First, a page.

Thursday, May 3, 2012

El Cubo de Tierra del Vino - Day 19 - May 3, 2012

We were on the road early for our days trek and while it was raining there was promise of sun in the distance.

 We set out on the muddy farm track and the mud started to weigh us down so we switched to the road. The sun teased us out of our rain gear briefly, but we were back into our rain ponchos after 20 minutes as there was intermittent rain. It was a pretty boring walk but better on the pavement rather than the muddy trail. We reached El Cubo about noon after the 20 km trudge and adjourned to a cafe to consider doing another 15 km, however foot problems dictated otherwise, so we found the Albergue and it proved a good choice to stay there.
 We arrived at the Albergue at El Cubo before it opened. As you can see Barb's feet were causing problems - she now has blisters on her blisters - ouch! Municipal Albergues usually only accept Peregrinos with a "credential" and they are only allowed to stay one night. It was another 15 to the next Albergue, so we needed to line up to make sure we got a spot! Albergues usually close from 9:00 until 1 or 2 in the afternoon and so you just wait if you can't get in right away. The hospitalero arrived in short order and we settled into quite a nice little place. The 16 beds were soon all full and the overflow Peregrinos were sent to a vacant house without heat or water to sleep on mattresses. It started to rain in the early afternoon so there were not many folks who wanted to walk to the next albergue!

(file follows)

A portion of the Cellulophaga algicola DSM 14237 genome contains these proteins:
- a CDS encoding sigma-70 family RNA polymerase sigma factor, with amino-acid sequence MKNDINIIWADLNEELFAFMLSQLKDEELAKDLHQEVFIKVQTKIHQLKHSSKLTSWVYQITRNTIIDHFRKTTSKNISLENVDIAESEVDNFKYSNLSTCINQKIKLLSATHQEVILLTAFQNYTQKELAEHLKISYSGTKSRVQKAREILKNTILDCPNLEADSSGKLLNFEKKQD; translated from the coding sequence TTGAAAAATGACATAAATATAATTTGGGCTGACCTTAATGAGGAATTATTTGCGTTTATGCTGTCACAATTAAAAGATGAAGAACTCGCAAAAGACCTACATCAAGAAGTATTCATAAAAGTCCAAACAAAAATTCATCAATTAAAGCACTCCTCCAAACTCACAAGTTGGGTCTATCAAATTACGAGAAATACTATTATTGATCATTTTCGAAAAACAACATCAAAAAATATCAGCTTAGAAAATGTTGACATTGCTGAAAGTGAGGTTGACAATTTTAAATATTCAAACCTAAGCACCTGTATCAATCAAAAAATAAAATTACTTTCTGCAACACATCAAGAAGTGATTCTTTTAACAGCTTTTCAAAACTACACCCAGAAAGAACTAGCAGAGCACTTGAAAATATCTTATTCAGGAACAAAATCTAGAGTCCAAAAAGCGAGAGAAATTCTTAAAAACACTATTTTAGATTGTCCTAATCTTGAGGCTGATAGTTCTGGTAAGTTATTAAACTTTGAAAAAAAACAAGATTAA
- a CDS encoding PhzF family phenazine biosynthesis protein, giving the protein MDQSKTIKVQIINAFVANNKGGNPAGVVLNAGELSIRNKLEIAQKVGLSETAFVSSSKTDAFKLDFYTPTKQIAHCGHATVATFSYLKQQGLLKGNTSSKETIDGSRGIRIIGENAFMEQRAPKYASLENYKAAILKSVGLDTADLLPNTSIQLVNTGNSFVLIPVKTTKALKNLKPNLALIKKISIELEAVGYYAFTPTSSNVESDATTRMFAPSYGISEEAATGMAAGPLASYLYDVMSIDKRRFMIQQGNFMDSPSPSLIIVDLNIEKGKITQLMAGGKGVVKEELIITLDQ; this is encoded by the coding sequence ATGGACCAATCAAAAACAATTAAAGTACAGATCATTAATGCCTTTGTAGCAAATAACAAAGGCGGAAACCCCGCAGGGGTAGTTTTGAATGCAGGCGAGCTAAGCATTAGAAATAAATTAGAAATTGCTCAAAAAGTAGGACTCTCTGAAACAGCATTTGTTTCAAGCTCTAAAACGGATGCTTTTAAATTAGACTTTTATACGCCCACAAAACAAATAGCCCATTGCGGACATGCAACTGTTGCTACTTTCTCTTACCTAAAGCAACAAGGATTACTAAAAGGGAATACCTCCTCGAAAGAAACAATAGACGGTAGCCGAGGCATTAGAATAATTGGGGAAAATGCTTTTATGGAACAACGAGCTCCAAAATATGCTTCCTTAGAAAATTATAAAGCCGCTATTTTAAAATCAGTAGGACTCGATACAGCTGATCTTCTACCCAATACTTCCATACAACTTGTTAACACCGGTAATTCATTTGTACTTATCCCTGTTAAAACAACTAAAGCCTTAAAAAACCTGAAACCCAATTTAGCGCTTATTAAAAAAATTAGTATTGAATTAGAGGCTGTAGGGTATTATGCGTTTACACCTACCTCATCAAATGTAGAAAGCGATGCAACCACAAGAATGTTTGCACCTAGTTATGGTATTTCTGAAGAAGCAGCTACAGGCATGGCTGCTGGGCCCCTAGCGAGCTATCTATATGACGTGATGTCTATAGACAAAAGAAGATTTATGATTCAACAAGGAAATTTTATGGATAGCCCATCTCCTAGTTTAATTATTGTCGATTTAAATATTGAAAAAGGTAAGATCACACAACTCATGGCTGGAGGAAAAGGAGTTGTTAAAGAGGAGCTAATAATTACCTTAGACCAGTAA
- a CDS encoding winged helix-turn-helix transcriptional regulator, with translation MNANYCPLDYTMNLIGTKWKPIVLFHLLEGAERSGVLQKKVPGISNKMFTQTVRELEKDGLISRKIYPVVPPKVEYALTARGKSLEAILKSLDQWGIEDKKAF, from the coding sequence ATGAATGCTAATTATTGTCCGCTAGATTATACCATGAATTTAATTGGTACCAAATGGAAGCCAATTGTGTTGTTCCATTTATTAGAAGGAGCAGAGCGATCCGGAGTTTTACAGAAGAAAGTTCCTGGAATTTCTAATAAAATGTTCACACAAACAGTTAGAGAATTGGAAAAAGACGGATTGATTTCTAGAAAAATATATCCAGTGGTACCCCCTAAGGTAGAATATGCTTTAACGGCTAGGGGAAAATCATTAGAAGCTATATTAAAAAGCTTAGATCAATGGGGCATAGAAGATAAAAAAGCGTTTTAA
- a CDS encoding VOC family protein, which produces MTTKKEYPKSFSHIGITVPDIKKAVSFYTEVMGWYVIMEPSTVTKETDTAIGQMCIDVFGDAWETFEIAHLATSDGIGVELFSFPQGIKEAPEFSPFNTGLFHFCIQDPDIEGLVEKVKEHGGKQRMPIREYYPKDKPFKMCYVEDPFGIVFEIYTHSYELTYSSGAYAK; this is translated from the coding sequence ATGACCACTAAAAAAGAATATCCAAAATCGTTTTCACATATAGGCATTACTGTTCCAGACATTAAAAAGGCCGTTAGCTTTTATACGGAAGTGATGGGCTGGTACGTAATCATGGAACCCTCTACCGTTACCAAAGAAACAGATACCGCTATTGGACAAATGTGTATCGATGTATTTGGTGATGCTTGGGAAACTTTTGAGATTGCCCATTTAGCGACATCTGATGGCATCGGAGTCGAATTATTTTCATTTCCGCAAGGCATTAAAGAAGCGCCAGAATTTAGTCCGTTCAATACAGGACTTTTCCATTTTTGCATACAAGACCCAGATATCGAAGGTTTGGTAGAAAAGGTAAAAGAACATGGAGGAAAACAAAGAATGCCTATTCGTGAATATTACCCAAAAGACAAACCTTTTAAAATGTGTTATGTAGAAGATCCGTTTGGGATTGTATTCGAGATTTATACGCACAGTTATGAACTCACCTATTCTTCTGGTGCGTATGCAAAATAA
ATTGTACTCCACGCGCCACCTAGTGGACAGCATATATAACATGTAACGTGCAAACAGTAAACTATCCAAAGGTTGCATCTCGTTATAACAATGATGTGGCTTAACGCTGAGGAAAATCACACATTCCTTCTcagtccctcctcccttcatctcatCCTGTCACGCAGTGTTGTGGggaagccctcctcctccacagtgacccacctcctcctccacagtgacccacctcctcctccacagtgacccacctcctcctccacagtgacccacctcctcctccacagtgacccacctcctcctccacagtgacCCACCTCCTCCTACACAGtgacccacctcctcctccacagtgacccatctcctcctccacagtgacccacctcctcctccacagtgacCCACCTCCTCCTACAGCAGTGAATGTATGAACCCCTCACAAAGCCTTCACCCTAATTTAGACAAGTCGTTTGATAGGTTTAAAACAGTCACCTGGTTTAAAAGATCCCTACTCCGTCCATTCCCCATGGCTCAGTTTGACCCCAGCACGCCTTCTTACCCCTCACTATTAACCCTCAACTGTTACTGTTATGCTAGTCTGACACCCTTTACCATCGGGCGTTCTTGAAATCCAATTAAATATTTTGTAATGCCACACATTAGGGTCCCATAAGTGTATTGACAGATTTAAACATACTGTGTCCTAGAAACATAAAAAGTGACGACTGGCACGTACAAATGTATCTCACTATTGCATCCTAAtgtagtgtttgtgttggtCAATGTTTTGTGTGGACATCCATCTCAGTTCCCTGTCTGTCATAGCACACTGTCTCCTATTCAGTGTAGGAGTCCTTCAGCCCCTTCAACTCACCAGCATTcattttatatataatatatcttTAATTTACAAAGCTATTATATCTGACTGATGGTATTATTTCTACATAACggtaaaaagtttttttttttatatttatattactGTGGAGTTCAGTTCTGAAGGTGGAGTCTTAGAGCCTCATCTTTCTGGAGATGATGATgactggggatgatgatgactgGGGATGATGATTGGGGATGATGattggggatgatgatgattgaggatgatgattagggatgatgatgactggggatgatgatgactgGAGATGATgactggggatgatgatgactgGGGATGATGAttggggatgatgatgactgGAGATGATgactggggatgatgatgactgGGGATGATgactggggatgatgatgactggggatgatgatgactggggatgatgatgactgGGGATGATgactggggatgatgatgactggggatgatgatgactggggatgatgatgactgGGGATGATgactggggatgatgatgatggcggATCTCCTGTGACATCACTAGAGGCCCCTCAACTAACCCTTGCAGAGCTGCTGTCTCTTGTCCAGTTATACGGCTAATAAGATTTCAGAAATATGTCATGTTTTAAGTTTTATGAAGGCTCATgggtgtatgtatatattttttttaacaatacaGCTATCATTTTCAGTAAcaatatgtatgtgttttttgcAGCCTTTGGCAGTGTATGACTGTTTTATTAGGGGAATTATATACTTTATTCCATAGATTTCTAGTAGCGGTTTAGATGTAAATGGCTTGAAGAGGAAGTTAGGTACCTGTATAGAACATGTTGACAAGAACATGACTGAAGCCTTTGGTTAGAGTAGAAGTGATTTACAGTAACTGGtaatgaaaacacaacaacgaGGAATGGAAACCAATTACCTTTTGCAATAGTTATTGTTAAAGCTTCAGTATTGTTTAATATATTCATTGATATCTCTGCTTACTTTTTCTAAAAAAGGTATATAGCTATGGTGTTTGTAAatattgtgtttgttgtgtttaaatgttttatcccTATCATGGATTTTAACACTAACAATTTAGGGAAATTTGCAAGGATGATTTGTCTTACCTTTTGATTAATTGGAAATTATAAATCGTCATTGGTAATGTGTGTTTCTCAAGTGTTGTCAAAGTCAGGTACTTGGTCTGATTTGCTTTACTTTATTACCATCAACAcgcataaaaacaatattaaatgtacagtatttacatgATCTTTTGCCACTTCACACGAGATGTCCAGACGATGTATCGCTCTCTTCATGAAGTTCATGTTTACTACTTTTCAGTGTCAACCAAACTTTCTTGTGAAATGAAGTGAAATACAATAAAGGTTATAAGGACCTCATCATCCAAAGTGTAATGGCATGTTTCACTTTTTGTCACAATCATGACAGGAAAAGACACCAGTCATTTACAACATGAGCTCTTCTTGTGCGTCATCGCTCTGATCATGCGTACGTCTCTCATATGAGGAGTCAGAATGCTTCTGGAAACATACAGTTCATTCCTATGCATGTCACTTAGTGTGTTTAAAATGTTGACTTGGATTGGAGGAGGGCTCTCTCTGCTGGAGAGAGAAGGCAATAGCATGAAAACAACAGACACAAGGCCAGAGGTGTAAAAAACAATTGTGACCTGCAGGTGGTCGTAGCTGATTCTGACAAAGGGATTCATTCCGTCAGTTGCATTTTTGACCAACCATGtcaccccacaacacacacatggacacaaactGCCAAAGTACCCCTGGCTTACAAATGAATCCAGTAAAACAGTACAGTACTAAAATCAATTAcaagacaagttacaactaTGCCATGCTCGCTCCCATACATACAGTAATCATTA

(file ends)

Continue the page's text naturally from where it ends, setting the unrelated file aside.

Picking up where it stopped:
We met a Québécois traveller with his Belgian friend. They wore the sashes of the French Canadienne "courier de bois".

The Hospitalaro was a funny guy. He hung out all day making sure that anyone who arrived was offered at least a mattress in the casa particular (vacant house). It was a Municipal Albergue which used to be the school teacher's house - it was attached to the local primary school. Three bedrooms with 4 bunks each, a dining room, kitchen and a terrace to sit outside and watch the laundry dry. There was also a washing machine and the Hositalero did a load of laundry for us for 2€. We all sat near the rads - moveable ones you might see at Canadian Tire - as it was really cold and damp.

I trucked out to the supermarcado down the road and got the makings for dinner - bread, eggs, cheese, ham, a potatoe, onion and tomatoe and the biggest treat - some butter! We had not seen any butter or margerine since leaving Canada! Every single restaurant we ate in served bread - dry! One might expect olive oil at least, but even when you ask for some aceite (oil) you are given an oil and vinegar salad oil set and have to drizzle rather than dip the bread. Even bocadillos are served meat or cheese on dry bread! Anyway, I digress. We had a nice meal fried up on a hot plate in the Albergue and went to bed with full tummies!
We had a great time at the Albergue, Barb was starting to feel less sore from her fall of a few days earlier, although her face had turned real shades of purple and she now sports 2 black eyes! Looks like she was beaten and she was - by a rock in the river she fell into! Only now her feet were really bothering her and so she was sitting with them elevated to help them heal.

Silly games Peregrinos play to pass the time!

The hospitalero offered us a homemade yellow drink which was the Spanish version of grappa.

Waiting for our laundry to dry - can you tell we were all cold? The wine stocked at the Albergue and available for 2€ helped to pass the time.
We were all tucked into our beds with lights out before the Hospitalero did bed check at 10 p. m. Tomorrow is a 30 km march into Zamora.
Hasta mañana amigos!

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